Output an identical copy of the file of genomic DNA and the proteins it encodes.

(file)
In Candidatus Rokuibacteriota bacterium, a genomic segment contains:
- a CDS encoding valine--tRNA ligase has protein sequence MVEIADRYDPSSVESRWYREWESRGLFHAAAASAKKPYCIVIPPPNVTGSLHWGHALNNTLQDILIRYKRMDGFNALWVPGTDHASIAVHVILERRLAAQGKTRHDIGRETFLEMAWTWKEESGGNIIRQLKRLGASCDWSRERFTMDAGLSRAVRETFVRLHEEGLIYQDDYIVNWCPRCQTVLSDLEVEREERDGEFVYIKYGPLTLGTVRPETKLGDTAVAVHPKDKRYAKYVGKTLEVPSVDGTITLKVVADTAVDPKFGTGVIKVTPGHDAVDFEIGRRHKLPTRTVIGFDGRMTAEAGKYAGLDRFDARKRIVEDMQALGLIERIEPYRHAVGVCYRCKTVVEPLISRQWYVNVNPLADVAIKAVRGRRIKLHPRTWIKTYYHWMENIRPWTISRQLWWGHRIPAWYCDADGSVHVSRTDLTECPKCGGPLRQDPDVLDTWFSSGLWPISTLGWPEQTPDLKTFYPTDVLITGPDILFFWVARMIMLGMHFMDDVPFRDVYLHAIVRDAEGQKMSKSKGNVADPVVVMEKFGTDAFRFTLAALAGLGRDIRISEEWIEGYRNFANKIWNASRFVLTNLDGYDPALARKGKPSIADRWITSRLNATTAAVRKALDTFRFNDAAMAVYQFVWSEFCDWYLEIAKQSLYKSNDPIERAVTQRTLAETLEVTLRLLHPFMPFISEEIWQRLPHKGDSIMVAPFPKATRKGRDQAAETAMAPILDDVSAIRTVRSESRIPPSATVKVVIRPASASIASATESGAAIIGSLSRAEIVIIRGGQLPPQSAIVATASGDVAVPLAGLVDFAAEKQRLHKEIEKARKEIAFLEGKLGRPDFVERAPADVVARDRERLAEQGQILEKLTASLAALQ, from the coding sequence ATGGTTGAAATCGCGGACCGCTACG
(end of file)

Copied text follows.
In Candidatus Rokuibacteriota bacterium, a genomic segment contains:
- a CDS encoding valine--tRNA ligase has protein sequence MVEIADRYDPSSVESRWYREWESRGLFHAAAASAKKPYCIVIPPPNVTGSLHWGHALNNTLQDILIRYKRMDGFNALWVPGTDHASIAVHVILERRLAAQGKTRHDIGRETFLEMAWTWKEESGGNIIRQLKRLGASCDWSRERFTMDAGLSRAVRETFVRLHEEGLIYQDDYIVNWCPRCQTVLSDLEVEREERDGEFVYIKYGPLTLGTVRPETKLGDTAVAVHPKDKRYAKYVGKTLEVPSVDGTITLKVVADTAVDPKFGTGVIKVTPGHDAVDFEIGRRHKLPTRTVIGFDGRMTAEAGKYAGLDRFDARKRIVEDMQALGLIERIEPYRHAVGVCYRCKTVVEPLISRQWYVNVNPLADVAIKAVRGRRIKLHPRTWIKTYYHWMENIRPWTISRQLWWGHRIPAWYCDADGSVHVSRTDLTECPKCGGPLRQDPDVLDTWFSSGLWPISTLGWPEQTPDLKTFYPTDVLITGPDILFFWVARMIMLGMHFMDDVPFRDVYLHAIVRDAEGQKMSKSKGNVADPVVVMEKFGTDAFRFTLAALAGLGRDIRISEEWIEGYRNFANKIWNASRFVLTNLDGYDPALARKGKPSIADRWITSRLNATTAAVRKALDTFRFNDAAMAVYQFVWSEFCDWYLEIAKQSLYKSNDPIERAVTQRTLAETLEVTLRLLHPFMPFISEEIWQRLPHKGDSIMVAPFPKATRKGRDQAAETAMAPILDDVSAIRTVRSESRIPPSATVKVVIRPASASIASATESGAAIIGSLSRAEIVIIRGGQLPPQSAIVATASGDVAVPLAGLVDFAAEKQRLHKEIEKARKEIAFLEGKLGRPDFVERAPADVVARDRERLAEQGQILEKLTASLAALQ, from the coding sequence ATGGTTGAAATCGCGGACCGCTACG